Former world champion Lewis Hamilton has admitted that his superb Chinese Grand Prix triumph in Shanghai today left him 'struggling for words' – as he rated it as one of his three finest race wins in F1.
Less than half an hour ahead of the grand prix, however, Hamilton must have been wondering whether he was going to be able to start at all, when a fuel leak inside his McLaren-Mercedes MP4-26 led to a frantic effort on the part of his mechanics to firstly identify and subsequently attempt to rectify the problem, as the clock fast ticked down to the closure of the grid. The British star made it out of the pit-lane with literally half-a-minute to spare.
Impressively unfazed, Hamilton made an excellent start when the lights went out, and brilliantly exploited a poor getaway by Red Bull Racing's pole-sitter Sebastian Vettel to hold his nerve and force his way down the inside into Turn One and pinch second place behind team-mate Jenson Button.
From there, he went on to shadow his countryman throughout the opening stint whilst ably keeping Vettel at bay, and then as his rivals began to struggle with their tyres, the 26-year-old gave a vivid demonstration of the benefits of having saved an extra set of the softer compound Pirelli rubber in qualifying, and really came alive in the latter stages of the race.
Overhauling Button with 20 laps to go, Hamilton then took advantage of Nico Rosberg finding himself momentarily held up by the lapped Pastor Maldonado exiting the pits to relieve the German of third position. Ten laps later, he blasted past Felipe Massa for second place along the straight and set about inexorably homing in on race leader Vettel, his Red Bull rival now struggling on older tyres.
With five laps remaining, the pair were absolutely together, and the McLaren man made his move on the run down to Turn Seven, following which there was no looking back. Having been criticised pre-weekend for being the architect of his own downfall in Malaysia a week ago in not looking after his tyres sufficiently well, Hamilton's performance in Shanghai was a masterclass in controlled aggression.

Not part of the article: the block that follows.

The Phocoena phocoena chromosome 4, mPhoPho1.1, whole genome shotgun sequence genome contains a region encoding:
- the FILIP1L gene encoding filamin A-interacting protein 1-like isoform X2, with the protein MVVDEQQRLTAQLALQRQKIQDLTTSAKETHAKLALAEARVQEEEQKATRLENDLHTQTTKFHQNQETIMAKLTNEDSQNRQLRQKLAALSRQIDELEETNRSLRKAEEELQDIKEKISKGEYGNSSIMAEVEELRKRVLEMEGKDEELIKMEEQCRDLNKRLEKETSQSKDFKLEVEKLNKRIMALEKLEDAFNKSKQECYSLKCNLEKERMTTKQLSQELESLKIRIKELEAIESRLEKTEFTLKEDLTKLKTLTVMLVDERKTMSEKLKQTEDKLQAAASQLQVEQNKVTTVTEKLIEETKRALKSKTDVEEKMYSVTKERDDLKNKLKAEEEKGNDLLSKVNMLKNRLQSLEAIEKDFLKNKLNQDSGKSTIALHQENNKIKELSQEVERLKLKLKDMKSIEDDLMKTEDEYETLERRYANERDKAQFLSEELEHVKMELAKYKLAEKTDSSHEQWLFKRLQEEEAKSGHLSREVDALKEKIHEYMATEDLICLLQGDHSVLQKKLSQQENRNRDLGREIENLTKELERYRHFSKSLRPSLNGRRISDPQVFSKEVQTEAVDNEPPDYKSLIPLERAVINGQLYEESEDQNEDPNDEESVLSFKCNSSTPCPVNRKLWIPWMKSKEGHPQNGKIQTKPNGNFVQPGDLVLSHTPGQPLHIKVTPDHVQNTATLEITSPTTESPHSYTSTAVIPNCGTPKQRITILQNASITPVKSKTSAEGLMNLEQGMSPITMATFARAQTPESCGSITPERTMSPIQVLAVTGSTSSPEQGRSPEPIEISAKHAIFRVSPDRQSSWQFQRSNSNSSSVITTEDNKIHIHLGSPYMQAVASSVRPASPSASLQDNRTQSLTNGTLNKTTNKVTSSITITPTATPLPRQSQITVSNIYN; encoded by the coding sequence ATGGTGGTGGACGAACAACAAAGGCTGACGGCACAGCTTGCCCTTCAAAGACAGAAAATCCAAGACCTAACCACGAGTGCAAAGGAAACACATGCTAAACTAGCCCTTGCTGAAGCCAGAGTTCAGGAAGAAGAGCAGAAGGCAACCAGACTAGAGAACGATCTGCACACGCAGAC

“I'm still struggling for words,” he confessed after tallying the 15th victory of his F1 career, and a result that has vaulted him past Button into second place in the title chase. “That really was one of my best races. Before the start, I was sat in the car thinking, 'Okay, let's go,' but the car wouldn't start! I didn't question what was going on; I just wanted to stay calm and not add to everyone's stress. When I finally left the garage, I drove down the pit-lane watching the light and hoping it wouldn't turn red – and it didn't! It's never been that close before...
“It's rare to have battles like the ones we saw today; you really had to think about the situation and I loved that challenge, but having to overtake people made things so much sweeter. At the end, it was tough to get past Sebastian – even though he was getting slower, he never looked like getting out-of-shape. It was always going to be difficult to follow him onto the back straight, so I wanted to get him before then – I wasn't expecting to overtake where I did, but I had the grip to keep ahead, and I made it stick.
“Looking back at these three 'flyaways', it feels absolutely amazing to have a car beneath us that can compete. We've still got some way to go to close the gap to the Red Bulls, but we had the better strategy and were able to execute it really well. The team will keep on pushing as hard as ever as we head into the European season, and I feel so proud. This race is in my top three of race wins – it's up there with Silverstone and Monaco in 2008. I exist and I live and I breathe to win; I love winning, and I just couldn't be happier.”